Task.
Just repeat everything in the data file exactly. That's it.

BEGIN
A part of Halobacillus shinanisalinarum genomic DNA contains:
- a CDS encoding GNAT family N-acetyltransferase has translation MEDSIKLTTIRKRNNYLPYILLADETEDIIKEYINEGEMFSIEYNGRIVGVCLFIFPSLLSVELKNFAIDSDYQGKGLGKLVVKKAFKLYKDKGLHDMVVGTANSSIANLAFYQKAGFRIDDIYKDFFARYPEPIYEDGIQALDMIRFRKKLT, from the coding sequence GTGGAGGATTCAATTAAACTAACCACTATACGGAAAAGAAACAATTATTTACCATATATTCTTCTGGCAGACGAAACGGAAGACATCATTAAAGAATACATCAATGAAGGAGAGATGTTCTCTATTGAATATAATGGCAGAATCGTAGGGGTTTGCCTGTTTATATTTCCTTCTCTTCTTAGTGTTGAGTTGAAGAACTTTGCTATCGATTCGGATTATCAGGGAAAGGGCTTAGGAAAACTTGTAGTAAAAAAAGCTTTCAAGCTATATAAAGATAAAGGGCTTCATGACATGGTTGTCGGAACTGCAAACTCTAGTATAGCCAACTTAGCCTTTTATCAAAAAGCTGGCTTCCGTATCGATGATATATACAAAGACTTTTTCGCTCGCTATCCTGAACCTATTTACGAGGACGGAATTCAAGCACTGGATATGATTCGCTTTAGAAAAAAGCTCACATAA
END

A part of Halobacillus shinanisalinarum genomic DNA contains:
- a CDS encoding GNAT family N-acetyltransferase has translation MEDSIKLTTIRKRNNYLPYILLADETEDIIKEYINEGEMFSIEYNGRIVGVCLFIFPSLLSVELKNFAIDSDYQGKGLGKLVVKKAFKLYKDKGLHDMVVGTANSSIANLAFYQKAGFRIDDIYKDFFARYPEPIYEDGIQALDMIRFRKKLT, from the coding sequence GTGGAGGATTCAATTAAACTAACCACTATACGGAAAAGAAACAATTATTTACCATATATTCTTCTGGCAGACGAAACGGAAGACATCATTAAAGAATACATCAATGAAGGAGAGATGTTCTCTATTGAATATAATGGCAGAATCGTAGGGGTTTGCCTGTTTATATTTCCTTCTCTTCTTAGTGTTGAGTTGAAGAACTTTGCTATCGATTCGGATTATCAGGGAAAGGGCTTAGGAAAACTTGTAGTAAAAAAAGCTTTCAAGCTATATAAAGATAAAGGGCTTCATGACATGGTTGTCGGAACTGCAAACTCTAGTATAGCCAACTTAGCCTTTTATCAAAAAGCTGGCTTCCGTATCGATGATATATACAAAGACTTTTTCGCTCGCTATCCTGAACCTATTTACGAGGACGGAATTCAAGCACTGGATATGATTCGCTTTAGAAAAAAGCTCACATAA